Please, say something.

Please, say something.

To all the Americans and to all you people who have lived in America, at any time in your life.

To all you people who’ve traveled to or live in America, who have enjoyed the comforts of its “freedom”, its beaches, malls, neon lighted hotels, its beef, potatoes, pizza, hot dogs, and fries. To all who have traveled anywhere, actually, where people of color and black people exist. To all who normally post photos of your beautiful lives, as I do...

To all, who over the years shared on social media about travel, birthdays, school graduations, etc., as I have... but still haven’t shared an image or said a word about the murder of an innocent black man, the daddy of a little girl, with a neck under the knee of a white police officer that was also shared on social media for all of us to view (even if you did not)....while a crowd watched in Minneapolis... Please, I have something to say to you—

Say something.

I am not judging you. I am white. I’m not a tiny bit better than any American who has lived with privilege. I only have my experience, my privilege via my color, education, my faith, my ability to love. I only have this bit of time to say something. I know that I can never say or do enough. And I'm sorry.

But please, read about racism, learn about its pervasiveness, it's history, our part in it, and say something. Post a photo or article every day that resists racism, that proclaims that black lives matter. Show that you are not just someone who accepts repression. Say you are anti-racist.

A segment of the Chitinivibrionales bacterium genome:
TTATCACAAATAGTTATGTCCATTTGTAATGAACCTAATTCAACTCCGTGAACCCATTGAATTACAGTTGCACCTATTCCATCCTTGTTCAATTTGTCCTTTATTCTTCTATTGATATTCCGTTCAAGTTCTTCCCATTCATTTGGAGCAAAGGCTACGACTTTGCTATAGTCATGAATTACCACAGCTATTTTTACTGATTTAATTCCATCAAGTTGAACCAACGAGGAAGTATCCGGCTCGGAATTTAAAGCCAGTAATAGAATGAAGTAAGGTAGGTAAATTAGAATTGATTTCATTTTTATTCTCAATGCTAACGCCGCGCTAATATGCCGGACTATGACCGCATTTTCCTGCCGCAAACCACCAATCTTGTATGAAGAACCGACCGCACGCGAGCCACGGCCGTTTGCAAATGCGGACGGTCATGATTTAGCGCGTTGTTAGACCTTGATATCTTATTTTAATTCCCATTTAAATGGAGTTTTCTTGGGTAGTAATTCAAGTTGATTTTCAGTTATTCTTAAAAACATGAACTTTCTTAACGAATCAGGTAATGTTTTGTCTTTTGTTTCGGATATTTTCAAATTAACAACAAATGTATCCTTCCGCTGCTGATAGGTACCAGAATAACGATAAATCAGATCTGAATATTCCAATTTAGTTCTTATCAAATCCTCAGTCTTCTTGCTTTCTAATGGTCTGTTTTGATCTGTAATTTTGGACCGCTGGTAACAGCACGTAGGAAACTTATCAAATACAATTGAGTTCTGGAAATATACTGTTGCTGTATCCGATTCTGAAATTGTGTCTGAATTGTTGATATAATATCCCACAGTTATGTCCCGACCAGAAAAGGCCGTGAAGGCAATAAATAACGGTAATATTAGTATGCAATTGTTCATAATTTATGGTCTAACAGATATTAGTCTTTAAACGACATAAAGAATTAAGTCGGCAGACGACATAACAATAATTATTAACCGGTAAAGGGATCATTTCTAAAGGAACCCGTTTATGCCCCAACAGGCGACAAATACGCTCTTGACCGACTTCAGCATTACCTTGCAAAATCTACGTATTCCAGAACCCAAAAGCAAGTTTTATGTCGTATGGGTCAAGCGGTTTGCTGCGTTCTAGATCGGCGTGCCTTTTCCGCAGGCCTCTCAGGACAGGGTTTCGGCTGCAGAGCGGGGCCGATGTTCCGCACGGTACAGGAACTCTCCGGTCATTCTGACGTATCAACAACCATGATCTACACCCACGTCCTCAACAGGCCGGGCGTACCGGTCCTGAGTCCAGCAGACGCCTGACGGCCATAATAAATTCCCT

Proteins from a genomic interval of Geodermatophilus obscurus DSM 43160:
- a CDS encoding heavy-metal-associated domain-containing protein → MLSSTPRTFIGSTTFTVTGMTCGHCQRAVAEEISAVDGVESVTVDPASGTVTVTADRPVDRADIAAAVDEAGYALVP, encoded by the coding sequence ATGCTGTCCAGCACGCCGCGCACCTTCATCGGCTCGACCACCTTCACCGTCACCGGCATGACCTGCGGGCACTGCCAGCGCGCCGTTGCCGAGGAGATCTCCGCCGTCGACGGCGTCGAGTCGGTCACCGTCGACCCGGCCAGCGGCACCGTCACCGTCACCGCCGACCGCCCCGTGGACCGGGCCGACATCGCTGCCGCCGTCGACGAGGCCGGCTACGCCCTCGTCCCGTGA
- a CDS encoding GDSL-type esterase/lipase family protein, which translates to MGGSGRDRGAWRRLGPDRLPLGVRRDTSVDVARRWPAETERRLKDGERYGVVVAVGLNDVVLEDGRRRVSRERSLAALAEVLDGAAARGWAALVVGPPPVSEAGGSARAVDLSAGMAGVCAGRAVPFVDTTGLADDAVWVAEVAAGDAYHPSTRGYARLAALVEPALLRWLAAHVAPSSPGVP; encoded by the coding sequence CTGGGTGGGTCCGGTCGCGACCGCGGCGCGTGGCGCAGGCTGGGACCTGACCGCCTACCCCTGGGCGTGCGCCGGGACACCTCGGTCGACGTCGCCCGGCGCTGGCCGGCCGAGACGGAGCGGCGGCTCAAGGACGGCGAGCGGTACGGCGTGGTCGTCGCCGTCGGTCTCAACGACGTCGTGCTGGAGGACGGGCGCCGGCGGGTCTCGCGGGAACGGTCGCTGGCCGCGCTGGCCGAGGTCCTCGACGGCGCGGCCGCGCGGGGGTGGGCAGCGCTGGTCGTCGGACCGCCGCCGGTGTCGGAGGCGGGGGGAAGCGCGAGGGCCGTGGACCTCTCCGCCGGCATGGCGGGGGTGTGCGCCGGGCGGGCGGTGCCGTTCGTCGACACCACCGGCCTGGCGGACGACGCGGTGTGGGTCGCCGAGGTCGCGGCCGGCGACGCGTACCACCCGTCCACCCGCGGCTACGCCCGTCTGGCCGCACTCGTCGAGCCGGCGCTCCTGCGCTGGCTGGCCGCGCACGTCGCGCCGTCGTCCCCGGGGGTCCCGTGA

Because right now, everybody around you hears and sees your silence.

I repeat, I cannot judge you. I am a white, upper class woman living in ridiculous, silent comfort. Judgment is a cycle leading only to our awareness of our own ridiculousness, our own messiness, our shortcomings, cowardice, our wrong words, our flaws. It leads downward.

But still I hear your silence. And I hear what you might be thinking in it:

I am not black, you think, if you are not. Even as some black people (rightly) tell us to shut up, now. Our silence brutalized them for centuries to this point. And so that fury and resentment is justified. Allow it. We shouldn’t speak over those black people who choose to speak up, but we should listen, reflect, validate, support. Sheree Atcheson, an award-winning Diversity and Inclusion Leader wrote several suggestions in her piece in Forbes on actions to take for white people. But mostly she stresses that white people like me do need to talk, openly.

I don’t want to risk harm, you think. But the black men, women and children who aren’t certain if they are safe in white “safe” neighborhoods feel afraid to walk with the family dog, to travel around America. They risk harm because of racism, daily.

I’m white. My words don’t matter, you think. But they matter enough for you to use those words to work and/or to live a comfortable life on texts, the internet and social media. They matter enough for you to have asked for what you want, to get to this moment... Do you want innocent dads choked by policemen while people helplessly watch?